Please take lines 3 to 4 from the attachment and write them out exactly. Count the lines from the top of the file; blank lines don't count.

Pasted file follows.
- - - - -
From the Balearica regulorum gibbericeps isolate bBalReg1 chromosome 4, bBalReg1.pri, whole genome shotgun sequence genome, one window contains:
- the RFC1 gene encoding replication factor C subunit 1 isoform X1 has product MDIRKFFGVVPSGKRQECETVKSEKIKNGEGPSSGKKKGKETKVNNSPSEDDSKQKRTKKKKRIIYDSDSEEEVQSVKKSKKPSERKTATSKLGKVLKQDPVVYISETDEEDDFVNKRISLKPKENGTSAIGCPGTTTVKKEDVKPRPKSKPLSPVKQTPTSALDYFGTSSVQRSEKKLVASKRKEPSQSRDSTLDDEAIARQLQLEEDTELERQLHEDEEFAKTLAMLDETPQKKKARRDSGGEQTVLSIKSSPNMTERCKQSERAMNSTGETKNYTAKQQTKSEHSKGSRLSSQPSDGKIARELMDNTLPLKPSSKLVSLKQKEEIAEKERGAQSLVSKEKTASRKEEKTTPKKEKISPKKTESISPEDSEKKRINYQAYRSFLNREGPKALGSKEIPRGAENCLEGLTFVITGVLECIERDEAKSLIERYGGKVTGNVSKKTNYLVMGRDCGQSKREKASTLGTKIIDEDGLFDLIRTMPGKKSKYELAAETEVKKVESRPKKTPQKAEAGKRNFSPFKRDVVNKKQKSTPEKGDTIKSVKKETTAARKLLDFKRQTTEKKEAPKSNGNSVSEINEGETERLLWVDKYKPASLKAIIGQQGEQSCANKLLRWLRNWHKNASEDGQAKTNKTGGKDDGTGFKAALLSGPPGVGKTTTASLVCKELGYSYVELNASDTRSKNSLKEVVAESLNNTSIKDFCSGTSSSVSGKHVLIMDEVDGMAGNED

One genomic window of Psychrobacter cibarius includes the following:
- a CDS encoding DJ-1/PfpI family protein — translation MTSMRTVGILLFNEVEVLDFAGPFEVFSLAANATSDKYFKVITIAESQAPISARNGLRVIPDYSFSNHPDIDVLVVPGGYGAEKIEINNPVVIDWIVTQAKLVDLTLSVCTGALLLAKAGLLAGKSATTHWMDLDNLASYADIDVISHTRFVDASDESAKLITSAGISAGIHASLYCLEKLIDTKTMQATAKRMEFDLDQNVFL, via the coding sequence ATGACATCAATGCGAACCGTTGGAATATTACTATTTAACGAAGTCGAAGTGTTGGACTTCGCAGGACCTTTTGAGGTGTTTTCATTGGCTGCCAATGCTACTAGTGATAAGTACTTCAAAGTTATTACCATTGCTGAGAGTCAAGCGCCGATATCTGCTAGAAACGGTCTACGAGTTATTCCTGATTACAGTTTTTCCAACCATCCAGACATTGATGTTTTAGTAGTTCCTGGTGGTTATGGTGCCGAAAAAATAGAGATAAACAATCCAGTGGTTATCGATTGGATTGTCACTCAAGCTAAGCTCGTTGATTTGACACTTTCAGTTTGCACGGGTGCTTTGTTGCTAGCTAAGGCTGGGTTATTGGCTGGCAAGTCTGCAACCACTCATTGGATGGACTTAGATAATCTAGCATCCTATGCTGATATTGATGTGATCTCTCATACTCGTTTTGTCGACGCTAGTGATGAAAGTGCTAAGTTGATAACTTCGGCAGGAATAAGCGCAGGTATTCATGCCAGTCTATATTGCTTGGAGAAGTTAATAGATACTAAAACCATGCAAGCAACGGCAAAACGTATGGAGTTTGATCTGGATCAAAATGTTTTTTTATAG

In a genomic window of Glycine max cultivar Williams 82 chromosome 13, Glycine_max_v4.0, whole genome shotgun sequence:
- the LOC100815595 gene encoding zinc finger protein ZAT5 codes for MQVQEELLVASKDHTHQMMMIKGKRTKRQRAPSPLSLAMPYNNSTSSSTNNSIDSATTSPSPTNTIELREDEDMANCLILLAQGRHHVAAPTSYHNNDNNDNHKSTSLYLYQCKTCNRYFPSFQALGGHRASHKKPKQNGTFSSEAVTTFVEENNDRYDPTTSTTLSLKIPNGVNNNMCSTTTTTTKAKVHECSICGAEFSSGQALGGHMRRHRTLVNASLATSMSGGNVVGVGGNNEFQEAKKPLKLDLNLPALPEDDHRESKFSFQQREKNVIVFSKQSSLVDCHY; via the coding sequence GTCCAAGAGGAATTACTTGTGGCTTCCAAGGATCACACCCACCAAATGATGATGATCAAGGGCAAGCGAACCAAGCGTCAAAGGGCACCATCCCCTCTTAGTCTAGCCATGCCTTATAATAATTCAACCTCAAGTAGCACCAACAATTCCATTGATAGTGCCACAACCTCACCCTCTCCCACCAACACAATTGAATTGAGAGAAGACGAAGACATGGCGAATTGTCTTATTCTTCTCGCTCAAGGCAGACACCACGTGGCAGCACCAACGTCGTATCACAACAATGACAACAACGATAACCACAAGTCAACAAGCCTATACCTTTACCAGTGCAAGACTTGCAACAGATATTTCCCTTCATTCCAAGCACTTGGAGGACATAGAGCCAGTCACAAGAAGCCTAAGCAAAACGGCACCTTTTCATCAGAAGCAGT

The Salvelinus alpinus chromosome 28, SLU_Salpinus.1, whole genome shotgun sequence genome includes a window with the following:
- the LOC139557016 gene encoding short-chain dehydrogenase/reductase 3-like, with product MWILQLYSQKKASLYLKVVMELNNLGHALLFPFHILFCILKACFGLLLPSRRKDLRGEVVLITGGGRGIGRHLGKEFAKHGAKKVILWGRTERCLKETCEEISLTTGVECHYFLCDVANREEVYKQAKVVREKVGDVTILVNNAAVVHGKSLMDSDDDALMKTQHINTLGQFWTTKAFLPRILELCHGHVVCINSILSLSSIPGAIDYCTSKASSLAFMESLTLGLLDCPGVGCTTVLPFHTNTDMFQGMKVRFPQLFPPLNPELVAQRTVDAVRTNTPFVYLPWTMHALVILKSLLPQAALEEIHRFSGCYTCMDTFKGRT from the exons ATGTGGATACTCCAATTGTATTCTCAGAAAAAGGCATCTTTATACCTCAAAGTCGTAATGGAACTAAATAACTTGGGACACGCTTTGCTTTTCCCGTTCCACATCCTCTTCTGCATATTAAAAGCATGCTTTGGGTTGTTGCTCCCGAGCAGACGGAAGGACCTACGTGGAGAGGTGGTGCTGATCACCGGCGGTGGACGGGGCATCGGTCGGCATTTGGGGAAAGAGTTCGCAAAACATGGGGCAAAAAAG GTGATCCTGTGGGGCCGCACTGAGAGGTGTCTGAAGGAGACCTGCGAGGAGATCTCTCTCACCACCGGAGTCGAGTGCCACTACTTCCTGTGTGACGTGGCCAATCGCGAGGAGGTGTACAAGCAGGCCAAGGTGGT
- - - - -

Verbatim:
One genomic window of Psychrobacter cibarius includes the following:
- a CDS encoding DJ-1/PfpI family protein — translation MTSMRTVGILLFNEVEVLDFAGPFEVFSLAANATSDKYFKVITIAESQAPISARNGLRVIPDYSFSNHPDIDVLVVPGGYGAEKIEINNPVVIDWIVTQAKLVDLTLSVCTGALLLAKAGLLAGKSATTHWMDLDNLASYADIDVISHTRFVDASDESAKLITSAGISAGIHASLYCLEKLIDTKTMQATAKRMEFDLDQNVFL, via the coding sequence ATGACATCAATGCGAACCGTTGGAATATTACTATTTAACGAAGTCGAAGTGTTGGACTTCGCAGGACCTTTTGAGGTGTTTTCATTGGCTGCCAATGCTACTAGTGATAAGTACTTCAAAGTTATTACCATTGCTGAGAGTCAAGCGCCGATATCTGCTAGAAACGGTCTACGAGTTATTCCTGATTACAGTTTTTCCAACCATCCAGACATTGATGTTTTAGTAGTTCCTGGTGGTTATGGTGCCGAAAAAATAGAGATAAACAATCCAGTGGTTATCGATTGGATTGTCACTCAAGCTAAGCTCGTTGATTTGACACTTTCAGTTTGCACGGGTGCTTTGTTGCTAGCTAAGGCTGGGTTATTGGCTGGCAAGTCTGCAACCACTCATTGGATGGACTTAGATAATCTAGCATCCTATGCTGATATTGATGTGATCTCTCATACTCGTTTTGTCGACGCTAGTGATGAAAGTGCTAAGTTGATAACTTCGGCAGGAATAAGCGCAGGTATTCATGCCAGTCTATATTGCTTGGAGAAGTTAATAGATACTAAAACCATGCAAGCAACGGCAAAACGTATGGAGTTTGATCTGGATCAAAATGTTTTTTTATAG